Understanding Sewing Patterns
While I’m on a bit of a dressmaking kick I thought I’d share a little bit of the Making-Your-Own-Clothes love with y’all. There is nothing quite as lovely as being able to step out in a dress you made yourself. Not only because you will have picked out the exact fabric and the prefect pattern but you will have spent a little time creating, and that is a good thing – both for the soul and for looking that extra bit lush!
I get that for some people dress patterns can feel like huge deal – and in many ways they are, well, they certainly are huge, and they are also pretty clever, with lots of information,lines and markings, so it is no wonder that some folks find them a bit mind boggling.
However, creating clothing using a sewing pattern is a rewarding hobby, as well as a useful skill to have. But, when you are just starting out, the whole process can seem rather confusing. Whilst the pieces that are used to make the garments on each sewing pattern will seem very different to each other, there are a number of elements that most sewing patterns will have in common- so, I thought I would put together this handy little guide will help to demystify some of the information found on sewing patterns and help you to Understand Sewing Patterns!
Sewing patterns will be housed in an envelope, alongside the information regarding the pattern sizes, this will contain the pattern pieces printed on the tissue paper and printed sheets containing the information for making up the individual garments.
In some instances, these information sheets will provide illustrated steps to help with the construction of the garment.
The first step is to look over the information sheets and familiarise yourself with the pattern – making sure that you have all the materials and understand the basic sewing techniques that are used.
Many patterns offer a number of garments on the printed tissue paper sheets, so it is important to identify the pattern pieces that correspond to the garment that you want to make. A chart is often included showing the illustrated pieces – along with a numbered key – to identify the different elements that will need to be cut for each garment.
After the required pieces have been identified, the information that is included on them is also used to aid the construction of the garment.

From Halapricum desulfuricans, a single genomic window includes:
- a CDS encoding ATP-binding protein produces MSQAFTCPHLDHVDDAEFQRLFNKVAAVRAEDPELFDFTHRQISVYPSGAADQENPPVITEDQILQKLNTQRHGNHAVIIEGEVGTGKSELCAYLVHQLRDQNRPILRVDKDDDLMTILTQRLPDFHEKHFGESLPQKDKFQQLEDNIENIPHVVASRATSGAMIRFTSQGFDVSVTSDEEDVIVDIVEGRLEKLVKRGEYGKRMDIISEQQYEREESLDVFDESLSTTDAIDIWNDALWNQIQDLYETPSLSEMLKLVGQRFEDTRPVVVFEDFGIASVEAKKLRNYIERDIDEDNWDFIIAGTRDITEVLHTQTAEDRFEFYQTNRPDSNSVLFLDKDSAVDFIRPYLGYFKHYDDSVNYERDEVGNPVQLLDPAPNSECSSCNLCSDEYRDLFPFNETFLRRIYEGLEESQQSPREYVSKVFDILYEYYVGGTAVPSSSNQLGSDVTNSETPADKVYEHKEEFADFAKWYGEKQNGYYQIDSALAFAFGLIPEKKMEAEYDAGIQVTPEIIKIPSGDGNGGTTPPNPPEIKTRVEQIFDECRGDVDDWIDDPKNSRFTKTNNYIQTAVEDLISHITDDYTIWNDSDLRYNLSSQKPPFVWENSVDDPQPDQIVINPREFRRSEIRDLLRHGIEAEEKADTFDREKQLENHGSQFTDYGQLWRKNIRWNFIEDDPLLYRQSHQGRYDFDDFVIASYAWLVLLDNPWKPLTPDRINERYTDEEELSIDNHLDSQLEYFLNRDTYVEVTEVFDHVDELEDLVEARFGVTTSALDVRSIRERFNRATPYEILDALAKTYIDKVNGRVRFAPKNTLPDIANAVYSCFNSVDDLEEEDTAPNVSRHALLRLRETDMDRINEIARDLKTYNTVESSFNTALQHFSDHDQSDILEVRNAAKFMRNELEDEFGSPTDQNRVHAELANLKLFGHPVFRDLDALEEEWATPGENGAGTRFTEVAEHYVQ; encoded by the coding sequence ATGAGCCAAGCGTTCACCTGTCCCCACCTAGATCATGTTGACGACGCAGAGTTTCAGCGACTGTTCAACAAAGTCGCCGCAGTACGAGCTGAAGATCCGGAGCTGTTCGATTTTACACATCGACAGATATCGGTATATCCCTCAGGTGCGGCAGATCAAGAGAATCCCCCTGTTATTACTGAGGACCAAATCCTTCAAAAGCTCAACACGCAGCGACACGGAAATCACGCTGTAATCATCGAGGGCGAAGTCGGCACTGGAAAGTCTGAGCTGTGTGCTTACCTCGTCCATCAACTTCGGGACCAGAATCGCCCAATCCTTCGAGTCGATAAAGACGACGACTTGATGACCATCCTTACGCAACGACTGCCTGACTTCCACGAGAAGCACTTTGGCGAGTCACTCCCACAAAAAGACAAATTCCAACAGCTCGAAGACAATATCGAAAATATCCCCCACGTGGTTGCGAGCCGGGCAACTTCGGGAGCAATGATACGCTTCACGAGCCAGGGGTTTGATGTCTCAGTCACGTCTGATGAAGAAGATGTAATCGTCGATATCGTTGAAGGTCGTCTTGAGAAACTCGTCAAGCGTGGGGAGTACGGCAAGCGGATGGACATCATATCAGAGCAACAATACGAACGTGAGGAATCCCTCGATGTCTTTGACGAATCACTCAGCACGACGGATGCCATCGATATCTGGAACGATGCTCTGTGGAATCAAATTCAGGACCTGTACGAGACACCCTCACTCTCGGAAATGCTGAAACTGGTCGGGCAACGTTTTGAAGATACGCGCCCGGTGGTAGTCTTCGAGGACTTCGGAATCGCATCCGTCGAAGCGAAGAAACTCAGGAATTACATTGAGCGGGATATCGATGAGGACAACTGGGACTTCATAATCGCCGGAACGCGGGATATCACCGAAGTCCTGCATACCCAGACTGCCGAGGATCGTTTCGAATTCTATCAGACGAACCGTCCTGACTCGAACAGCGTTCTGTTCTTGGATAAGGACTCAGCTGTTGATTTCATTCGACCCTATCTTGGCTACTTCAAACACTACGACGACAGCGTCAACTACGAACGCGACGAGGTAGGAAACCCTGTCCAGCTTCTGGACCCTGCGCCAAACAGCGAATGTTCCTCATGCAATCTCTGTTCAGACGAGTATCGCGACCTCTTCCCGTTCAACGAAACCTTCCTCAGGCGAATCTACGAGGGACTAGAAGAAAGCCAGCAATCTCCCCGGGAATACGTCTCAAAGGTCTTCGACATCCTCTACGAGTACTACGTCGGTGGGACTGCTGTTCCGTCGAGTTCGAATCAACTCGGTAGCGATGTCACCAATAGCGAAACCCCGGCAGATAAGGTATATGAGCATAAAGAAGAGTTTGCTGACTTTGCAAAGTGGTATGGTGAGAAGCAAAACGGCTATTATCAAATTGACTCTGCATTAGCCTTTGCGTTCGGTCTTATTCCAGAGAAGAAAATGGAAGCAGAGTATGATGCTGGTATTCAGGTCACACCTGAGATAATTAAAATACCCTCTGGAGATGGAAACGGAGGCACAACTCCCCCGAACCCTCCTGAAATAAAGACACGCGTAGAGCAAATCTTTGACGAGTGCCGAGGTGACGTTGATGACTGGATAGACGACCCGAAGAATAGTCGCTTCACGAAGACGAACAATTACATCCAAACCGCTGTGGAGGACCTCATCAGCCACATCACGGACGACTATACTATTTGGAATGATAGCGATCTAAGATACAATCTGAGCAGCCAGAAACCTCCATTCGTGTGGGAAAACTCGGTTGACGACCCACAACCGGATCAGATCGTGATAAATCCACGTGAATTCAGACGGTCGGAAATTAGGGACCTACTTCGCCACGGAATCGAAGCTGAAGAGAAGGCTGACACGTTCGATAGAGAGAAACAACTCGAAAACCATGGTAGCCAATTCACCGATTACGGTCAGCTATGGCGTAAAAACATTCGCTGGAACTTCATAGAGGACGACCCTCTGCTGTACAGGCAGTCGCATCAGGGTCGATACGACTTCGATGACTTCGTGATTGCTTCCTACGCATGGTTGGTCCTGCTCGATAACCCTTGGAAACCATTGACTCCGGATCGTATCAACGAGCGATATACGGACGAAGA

Multi sized patterns will offer the a series of different cutting lines for each pattern piece- these will be recognised by the use of a different printed line, a key on the pattern instruction will help to identify which style of line corresponds to which garment size.
The pattern piece will have a number printed on it alongside the text that identifies which part of the garment the piece is used for. There will also be information about how this piece is used when cutting the fabrics – here you will be told how many times this needs to be cut, whether it needs to be used to cut any required lining pieces and also how to orientate the pattern piece on to the chosen fabrics.
This printed information is used in conjunction with illustrated guides – called cutting lays – that indicate how to position the tissue paper pieces onto the fabrics for cutting. This is very important as it will show which pieces are placed onto a fold, so that once cut will open out to reveal a larger fabric section.
There are a number of illustrated guides that will feature on the cut pattern pieces that will aid with the construction of the garment. A key will be included in the pattern instructions. As you work with sewing patterns you will quickly be able to identify these icons and what information they are providing about the pattern.
Here are some common icons that feature in a number of sewing patterns:
Grain Line: This indicates how to position the pattern piece on the fabric for cutting – the length of the line is set along the grain of the fabric.
Fold Line: This will be on the side of a piece and indicates that it should be set on the fold of fabric for cutting, to create a larger cut piece of fabric.
Notches: Small markings that are used to assist in the alignment of two separate pieces.
Dart: These angled lines indicate the section of fabrics that needs to be incorporated into a dart for shaping a garment – these are not cutting lines!
See, it’s not some mystical code that requires the help of the Enigma Machine to master! Start out by looking over the patterns, checking that you understand the symbols and cutting lines and before you know it ‘reading’ a dress making patterns will come as easily as reading a book or a recipe! So, what are you waiting for?!